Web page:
Less than two months before Bloody Sunday, on Jan. 22, 1965, Mr. Lawrence Huggins, an educator in Selma Alabama participated in & led a march of 105 African American educators to the steps of the Dallas County courthouse in Selma to express their support of voter rights and to attempt to register to vote.

This newspaper clipping Mr. Lawrence Huggins as he attempted to enter the courthouse to register to vote and was struck numerous times in the stomach by Sheriff Jim Clark who had refused the teachers entry.

Never before had Black educators openly supported the voter’s rights movement and were considered by the young activists as “Uncle Toms” because, at that time, the teachers were paid more than most plus salaries were controlled by the State, therefore, they had a lot more to lose than most Black folks.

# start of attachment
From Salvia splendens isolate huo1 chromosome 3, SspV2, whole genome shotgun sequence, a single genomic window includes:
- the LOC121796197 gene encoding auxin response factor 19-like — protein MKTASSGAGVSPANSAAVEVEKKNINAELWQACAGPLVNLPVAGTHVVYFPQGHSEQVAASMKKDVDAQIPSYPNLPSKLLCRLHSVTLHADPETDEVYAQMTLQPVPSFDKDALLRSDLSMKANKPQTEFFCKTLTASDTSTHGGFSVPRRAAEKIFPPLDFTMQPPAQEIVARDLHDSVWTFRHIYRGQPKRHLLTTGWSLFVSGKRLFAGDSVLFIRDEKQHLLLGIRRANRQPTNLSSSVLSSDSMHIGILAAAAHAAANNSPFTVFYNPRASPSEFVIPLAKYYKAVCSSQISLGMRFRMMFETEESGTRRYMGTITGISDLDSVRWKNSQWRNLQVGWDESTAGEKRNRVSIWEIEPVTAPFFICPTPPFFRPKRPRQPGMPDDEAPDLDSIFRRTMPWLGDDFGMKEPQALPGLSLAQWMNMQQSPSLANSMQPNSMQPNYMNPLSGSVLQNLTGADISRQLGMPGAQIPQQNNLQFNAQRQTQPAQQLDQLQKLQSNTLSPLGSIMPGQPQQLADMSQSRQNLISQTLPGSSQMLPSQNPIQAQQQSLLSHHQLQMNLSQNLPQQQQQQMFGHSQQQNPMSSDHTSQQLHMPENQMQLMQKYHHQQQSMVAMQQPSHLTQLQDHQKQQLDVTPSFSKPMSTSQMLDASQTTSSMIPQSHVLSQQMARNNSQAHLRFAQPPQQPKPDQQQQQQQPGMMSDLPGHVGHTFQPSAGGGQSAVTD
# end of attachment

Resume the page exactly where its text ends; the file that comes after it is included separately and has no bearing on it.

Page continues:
One political official is quoted as saying that this display of support was like “Putting their heads in the lion’s mouth”.
Although there was no “bloodshed” this time and even though the police were successful in turning the teachers back by using their billy clubs and feet, when the teachers walked back to Brown Chapel from the courthouse they received a standing ovation from a large group of students that were proud of the stand and courage the teachers portrayed and at the time, Andrew Young had said of the march that it was “One of the most significant things that had happened in the movement” at the time.

Mr. Huggins, activist and original foot soldier and survivor of Bloody Sunday, still resides in Selma where he regularly volunteers at the Voter Rights museum in Selma as a tour guide.